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Classic first-person shooter game for the Macintosh. Despite 2d graphics that these days seem cartoonish and only pseudo-3D geometry, had such superb gameplay (and a killer story) that people still play it many years later.

The Marathon series of games was created by Bungie Software Products Corporation, and were first-person shooter type (FPS), with both single- and multiplayer modes. Starting with the original in 1994, the series continued with Marathon 2: Durandal and concluded (perhaps) with Marathon Infinity in 1996.

Marathon distinguished itself in revolutionary ways: furious gameplay in real time over a local network (LAN). Intricate pseudo-3D level architectures. Superbly-realized active-panning stereo sound. Saveable recordings of games played. A real-time motion sensor that distinguishes friend from foe behind walls and around corners. Above all, a vast and erudite storyline that unfolded progressively throughout the series and alternately informed, amused and alarmed the player advancing through the scenario.

Well OK, the storyline is unmatched, but the best thing about Marathon was and is the gameplay. Few other FPSes (and there are now many) are as fun to play. Some reasons might include responsiveness, variety, and balance.

Responsiveness is the speed with which the game reacts to the player's control input—if it's fast, your character is nimble and can do acrobatic maneuvers like dodging a crossfire, or using recoil to jump to otherwise inaccessible places. If it's slow you lumber around like, well, a machine. Marathon is fast.

A sorry number of games consist of nothing more than "kill everything that moves, find the hidden doors/ keys/ teleport, move on to the next level, repeat." Ad nauseam. Sorry, but in my book the only one where that was still fun was Doom. Variety is a Good Thing, and Bungie made Marathon with an extensible architecture that allows players to design their own maps and physics, limited only by imagination and the game engine itself. Hundreds of these third-party levels are available on the Internet, some of them as good as the originals.

Fanatical attention to detail and balance are Bungie hallmarks. Backgammon and bridge have excellent balance, chess has superb balance, and Bungie's games have balance. In FPS terms, that means scenarios and maps are designed so their geometry and physics allow you to at least play even if you're a novice with ten thumbs, dealing with computer enemies by turning down the difficulty setting. But as you learn how to move, and to read the motion sensor, and how to shoot, and eventually, how to shoot while running backwards watching the motion sensor, you become aware that there are things you can do, places you can go, that you couldn't before. In other words, Marathon handsomely rewards skill improvement. It doesn't flatten out as you get better, it opens up. That's how it differs from the "clear room, find door, next room" variety of game...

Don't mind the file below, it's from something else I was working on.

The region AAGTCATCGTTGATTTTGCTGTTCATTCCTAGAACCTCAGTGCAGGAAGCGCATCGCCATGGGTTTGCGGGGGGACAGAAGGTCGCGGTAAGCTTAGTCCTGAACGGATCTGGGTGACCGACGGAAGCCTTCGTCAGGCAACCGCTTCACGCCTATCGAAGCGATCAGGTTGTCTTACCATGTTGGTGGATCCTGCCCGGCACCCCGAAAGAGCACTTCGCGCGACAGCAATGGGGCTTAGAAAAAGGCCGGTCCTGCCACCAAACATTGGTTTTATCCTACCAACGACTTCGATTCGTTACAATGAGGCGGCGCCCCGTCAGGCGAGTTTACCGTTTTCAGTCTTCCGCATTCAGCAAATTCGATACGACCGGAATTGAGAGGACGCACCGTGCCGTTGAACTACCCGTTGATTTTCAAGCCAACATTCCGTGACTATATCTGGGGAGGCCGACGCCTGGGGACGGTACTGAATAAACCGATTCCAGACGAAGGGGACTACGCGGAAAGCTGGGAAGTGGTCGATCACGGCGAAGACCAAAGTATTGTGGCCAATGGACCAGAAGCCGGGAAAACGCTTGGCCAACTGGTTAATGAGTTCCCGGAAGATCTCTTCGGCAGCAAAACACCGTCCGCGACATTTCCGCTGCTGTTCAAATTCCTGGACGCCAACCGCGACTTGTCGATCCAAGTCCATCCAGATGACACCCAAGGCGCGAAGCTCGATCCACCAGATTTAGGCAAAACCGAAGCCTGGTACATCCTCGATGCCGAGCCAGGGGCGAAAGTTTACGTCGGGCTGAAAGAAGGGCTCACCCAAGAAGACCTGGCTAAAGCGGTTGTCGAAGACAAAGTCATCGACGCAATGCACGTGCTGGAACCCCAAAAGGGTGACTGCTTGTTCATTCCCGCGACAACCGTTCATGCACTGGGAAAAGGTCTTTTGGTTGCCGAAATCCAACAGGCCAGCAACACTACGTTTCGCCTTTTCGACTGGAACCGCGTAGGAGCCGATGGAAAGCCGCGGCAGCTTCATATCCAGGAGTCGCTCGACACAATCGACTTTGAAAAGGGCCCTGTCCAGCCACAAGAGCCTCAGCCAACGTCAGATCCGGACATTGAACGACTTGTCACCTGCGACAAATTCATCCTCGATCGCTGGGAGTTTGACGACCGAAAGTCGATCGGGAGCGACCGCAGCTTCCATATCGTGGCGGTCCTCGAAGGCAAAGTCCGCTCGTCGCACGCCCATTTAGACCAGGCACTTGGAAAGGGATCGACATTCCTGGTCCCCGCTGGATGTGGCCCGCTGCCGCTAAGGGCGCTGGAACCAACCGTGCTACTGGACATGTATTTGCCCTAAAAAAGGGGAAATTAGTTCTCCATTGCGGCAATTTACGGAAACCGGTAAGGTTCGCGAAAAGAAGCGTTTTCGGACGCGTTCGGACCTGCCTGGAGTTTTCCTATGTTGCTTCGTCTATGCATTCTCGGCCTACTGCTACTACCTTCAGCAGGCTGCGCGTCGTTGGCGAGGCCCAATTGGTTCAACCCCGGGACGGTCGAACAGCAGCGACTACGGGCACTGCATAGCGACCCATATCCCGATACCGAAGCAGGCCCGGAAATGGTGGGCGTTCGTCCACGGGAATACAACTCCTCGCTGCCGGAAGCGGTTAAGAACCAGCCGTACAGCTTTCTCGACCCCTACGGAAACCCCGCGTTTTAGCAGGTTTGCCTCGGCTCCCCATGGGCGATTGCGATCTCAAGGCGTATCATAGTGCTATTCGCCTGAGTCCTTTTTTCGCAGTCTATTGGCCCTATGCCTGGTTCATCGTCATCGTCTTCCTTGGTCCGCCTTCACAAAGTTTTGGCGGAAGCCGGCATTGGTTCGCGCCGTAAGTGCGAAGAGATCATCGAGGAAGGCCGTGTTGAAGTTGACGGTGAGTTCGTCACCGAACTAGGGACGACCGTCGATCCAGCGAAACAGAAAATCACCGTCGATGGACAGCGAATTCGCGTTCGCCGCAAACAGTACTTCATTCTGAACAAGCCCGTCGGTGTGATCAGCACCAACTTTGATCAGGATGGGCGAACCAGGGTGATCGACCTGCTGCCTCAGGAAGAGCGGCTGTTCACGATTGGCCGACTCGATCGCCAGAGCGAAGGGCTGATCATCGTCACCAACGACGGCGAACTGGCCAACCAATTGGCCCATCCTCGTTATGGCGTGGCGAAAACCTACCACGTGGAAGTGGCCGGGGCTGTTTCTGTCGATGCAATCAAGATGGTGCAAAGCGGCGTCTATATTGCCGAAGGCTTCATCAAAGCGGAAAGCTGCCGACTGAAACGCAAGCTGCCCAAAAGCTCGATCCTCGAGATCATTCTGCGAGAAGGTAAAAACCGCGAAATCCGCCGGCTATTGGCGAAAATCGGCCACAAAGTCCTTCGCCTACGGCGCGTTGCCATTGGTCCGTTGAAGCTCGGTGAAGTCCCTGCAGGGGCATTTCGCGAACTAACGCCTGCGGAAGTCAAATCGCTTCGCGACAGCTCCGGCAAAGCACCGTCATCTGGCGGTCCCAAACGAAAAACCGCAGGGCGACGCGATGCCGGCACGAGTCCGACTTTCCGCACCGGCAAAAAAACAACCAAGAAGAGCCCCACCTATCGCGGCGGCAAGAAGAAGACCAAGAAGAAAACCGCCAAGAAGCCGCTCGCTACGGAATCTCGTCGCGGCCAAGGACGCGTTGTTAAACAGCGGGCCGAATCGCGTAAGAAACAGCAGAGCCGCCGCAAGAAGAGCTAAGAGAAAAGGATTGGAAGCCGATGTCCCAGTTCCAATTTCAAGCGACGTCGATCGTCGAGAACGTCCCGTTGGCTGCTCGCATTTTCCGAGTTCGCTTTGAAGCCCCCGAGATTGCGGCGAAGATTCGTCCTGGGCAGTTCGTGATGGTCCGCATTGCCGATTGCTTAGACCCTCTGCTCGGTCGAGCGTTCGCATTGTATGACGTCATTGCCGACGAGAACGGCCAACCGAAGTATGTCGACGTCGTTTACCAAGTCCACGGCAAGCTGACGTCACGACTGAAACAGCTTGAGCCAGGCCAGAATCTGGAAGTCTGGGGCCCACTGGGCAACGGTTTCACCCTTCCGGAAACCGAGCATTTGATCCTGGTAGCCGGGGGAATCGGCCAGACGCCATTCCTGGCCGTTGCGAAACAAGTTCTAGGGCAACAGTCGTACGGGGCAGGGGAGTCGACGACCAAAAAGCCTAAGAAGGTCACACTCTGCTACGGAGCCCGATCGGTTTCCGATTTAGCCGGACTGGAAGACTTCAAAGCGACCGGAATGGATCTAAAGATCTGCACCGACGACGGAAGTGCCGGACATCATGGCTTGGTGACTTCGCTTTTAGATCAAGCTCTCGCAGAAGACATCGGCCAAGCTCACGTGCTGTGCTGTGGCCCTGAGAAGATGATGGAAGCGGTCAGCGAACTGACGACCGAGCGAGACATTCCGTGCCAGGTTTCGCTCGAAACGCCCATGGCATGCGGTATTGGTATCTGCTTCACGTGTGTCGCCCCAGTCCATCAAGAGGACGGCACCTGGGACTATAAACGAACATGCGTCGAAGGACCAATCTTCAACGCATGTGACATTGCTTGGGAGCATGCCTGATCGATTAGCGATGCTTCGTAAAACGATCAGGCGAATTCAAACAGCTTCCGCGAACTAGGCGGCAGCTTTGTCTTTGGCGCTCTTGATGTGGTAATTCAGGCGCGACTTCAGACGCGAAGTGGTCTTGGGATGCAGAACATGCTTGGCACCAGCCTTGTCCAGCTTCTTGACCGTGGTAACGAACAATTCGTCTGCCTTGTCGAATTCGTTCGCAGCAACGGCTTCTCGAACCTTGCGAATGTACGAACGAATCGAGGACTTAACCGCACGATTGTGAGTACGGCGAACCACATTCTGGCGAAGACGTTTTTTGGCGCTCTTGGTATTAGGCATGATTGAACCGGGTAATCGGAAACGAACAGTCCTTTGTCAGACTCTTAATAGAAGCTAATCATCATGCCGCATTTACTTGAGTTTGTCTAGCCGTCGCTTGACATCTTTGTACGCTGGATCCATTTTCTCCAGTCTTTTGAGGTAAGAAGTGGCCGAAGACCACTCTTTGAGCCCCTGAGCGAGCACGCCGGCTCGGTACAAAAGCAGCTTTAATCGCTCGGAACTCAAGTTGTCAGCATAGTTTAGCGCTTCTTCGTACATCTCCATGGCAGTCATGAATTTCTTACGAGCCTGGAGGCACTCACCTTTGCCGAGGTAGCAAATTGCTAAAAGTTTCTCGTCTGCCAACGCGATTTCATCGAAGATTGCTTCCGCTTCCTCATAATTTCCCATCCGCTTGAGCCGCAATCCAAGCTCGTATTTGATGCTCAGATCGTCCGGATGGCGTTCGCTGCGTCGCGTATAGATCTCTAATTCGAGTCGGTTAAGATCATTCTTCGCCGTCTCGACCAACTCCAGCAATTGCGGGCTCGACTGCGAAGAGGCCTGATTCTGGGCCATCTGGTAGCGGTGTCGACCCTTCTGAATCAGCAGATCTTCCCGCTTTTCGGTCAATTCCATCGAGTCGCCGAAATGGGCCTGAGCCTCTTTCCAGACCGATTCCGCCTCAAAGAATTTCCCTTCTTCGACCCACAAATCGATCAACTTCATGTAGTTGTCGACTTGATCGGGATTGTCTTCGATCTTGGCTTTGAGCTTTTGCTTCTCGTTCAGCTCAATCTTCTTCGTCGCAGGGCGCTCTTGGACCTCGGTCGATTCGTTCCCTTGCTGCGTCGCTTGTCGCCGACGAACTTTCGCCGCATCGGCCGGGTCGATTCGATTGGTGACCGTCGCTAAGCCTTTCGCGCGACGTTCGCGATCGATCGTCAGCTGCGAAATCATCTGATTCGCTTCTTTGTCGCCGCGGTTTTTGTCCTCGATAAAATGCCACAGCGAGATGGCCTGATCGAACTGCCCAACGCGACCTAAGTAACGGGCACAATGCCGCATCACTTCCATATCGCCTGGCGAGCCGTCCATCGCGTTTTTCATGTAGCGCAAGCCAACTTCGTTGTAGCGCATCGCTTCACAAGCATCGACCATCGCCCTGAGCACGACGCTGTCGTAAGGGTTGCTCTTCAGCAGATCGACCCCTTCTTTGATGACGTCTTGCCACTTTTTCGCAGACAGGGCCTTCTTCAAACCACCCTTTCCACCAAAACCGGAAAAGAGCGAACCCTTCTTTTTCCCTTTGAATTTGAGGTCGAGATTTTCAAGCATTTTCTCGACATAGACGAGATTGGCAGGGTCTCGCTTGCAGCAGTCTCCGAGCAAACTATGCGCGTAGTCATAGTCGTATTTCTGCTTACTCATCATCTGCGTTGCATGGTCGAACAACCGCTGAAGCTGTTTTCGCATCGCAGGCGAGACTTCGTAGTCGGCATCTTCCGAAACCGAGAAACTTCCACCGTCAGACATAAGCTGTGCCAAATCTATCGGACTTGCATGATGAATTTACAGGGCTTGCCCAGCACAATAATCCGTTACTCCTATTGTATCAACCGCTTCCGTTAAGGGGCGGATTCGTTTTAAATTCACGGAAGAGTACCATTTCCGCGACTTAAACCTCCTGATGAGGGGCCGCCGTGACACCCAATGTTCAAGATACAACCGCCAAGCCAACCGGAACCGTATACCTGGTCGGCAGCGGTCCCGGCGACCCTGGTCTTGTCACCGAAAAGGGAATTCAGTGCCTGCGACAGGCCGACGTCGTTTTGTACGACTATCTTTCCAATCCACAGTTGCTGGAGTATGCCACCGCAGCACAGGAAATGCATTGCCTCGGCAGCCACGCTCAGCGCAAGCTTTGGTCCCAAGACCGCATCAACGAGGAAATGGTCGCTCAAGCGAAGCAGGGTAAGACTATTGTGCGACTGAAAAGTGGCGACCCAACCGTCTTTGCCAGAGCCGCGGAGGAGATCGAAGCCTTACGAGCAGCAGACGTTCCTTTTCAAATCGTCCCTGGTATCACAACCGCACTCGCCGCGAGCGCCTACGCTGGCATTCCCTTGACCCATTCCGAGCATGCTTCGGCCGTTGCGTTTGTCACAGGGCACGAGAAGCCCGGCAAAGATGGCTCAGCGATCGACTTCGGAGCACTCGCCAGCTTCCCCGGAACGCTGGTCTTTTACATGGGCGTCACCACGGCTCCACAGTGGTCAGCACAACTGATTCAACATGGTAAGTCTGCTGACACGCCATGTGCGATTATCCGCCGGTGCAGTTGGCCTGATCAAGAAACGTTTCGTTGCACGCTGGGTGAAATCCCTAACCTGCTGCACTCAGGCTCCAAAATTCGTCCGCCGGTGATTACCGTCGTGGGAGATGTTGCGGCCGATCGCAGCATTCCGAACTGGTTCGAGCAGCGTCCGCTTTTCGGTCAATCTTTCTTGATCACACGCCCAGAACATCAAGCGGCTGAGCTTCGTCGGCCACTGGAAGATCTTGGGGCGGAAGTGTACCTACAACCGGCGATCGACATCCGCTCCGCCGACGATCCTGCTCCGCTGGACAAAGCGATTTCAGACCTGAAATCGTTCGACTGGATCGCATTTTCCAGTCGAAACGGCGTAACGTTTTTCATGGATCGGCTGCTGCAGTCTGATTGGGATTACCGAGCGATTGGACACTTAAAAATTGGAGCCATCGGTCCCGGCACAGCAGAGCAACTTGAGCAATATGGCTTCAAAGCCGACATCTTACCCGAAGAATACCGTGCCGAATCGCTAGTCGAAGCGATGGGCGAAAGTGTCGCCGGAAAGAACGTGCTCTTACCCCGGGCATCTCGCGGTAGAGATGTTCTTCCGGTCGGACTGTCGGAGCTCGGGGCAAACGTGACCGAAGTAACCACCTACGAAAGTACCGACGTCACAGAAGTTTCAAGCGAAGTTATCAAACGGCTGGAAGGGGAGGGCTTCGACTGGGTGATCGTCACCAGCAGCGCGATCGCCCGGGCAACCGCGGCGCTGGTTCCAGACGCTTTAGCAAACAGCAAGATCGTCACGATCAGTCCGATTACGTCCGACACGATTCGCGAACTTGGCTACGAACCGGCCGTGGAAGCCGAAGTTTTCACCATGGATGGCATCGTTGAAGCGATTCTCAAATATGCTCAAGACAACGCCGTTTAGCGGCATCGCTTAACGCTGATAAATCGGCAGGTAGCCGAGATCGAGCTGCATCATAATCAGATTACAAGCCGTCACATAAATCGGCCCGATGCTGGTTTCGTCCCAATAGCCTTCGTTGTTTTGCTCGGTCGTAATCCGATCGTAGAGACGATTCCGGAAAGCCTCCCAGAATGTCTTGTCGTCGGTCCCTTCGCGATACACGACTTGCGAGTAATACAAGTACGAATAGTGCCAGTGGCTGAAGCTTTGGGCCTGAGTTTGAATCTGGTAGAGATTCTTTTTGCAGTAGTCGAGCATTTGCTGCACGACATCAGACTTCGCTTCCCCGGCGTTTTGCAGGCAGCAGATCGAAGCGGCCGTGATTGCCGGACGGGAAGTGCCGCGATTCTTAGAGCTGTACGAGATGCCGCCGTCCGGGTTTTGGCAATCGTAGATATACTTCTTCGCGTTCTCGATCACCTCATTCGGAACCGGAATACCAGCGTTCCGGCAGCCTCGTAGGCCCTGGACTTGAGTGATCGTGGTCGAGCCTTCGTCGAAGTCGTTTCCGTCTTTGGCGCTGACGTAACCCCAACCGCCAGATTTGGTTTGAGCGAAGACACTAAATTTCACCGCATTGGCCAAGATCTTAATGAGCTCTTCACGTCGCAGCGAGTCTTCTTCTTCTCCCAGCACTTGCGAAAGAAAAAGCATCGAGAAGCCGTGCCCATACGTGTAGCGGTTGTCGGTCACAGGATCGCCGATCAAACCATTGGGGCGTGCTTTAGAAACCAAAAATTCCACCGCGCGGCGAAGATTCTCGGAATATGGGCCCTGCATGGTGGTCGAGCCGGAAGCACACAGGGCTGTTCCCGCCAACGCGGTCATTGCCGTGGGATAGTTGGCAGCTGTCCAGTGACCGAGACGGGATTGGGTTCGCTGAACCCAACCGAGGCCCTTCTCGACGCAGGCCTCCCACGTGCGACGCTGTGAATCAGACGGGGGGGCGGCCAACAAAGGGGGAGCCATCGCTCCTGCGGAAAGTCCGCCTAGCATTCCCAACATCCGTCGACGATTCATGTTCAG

Marathon Infinity was the third and final game in Bungie's Marathon trilogy of first-person shooter games. The title is a dual reference: first, the time-looping nature of the game's story, and second, the included game development tools.

Marathon Infinity uses the same gaming engine as its predecessor, Marathon 2: Durandal, so to make up the difference Bungie included their map-making tool (Forge) and their shape/sound/weapon creation tool (Anvil) on the CD-ROM along with the game. Similar tools had been created by ambitious fans before this time, but Bungie's "official" tools made it possible for anyone and everyone to extend the Marathon game "infinitely". Several new campaigns based on the Marathon universe have already been produced, and fans are still doing so. (These campaigns will be, or should be, compatible with the open-source Marathon: Aleph One engine currently under development by fans.)

The story for this game is very confusing, compared to the ones for Marathon and Marathon 2: Durandal, and the manual for the game is needed to help provide some insight. At the end of the second game, the Pfhor have been routed by Durandal and have deployed a weapon intended only as a last resort, which causes the sun of the S'pht homeworld Lh'owon to go nova. But back when Lh'owon was first colonized, a race of immortal and chaotic creatures named W'rkncacnter were imprisoned in that star. As it goes nova, the W'rkncacnter are released, unleashing chaos and destabilizing reality as they emerge.

The result is that you, the durable hero of the Marathon series, are cast back in time and placed under the manipulations of Tycho, Durandal's adversary, shortly before Marathon 2: Durandal begins. Throughout the game you're bounced around between Tycho, Durandal, the Pfhor, and the strange S'pht AI whom Durandal dubbed Thoth, forced to obey the desires of whomever's in charge at the moment. Your ultimate goal is to prevent the W'rkncacnter from escaping the early nova, and in the meantime you gain some very interesting insight as to what happened during Marathon 2: Durandal that Durandal didn't or couldn't tell you.

Like the other Marathon games, the story unfolds in a series of computer terminals placed throughout the levels; however, it's rather difficult to read it outside of the context of the game. A large part of the game is deliberately nonlinear, and you can skip entire levels or loop back through old ones if you locate certain terminals. Second, much of it reads as oblique metaphor, which looks like nothing more than obscure nonsense until you've played the game through about three times.

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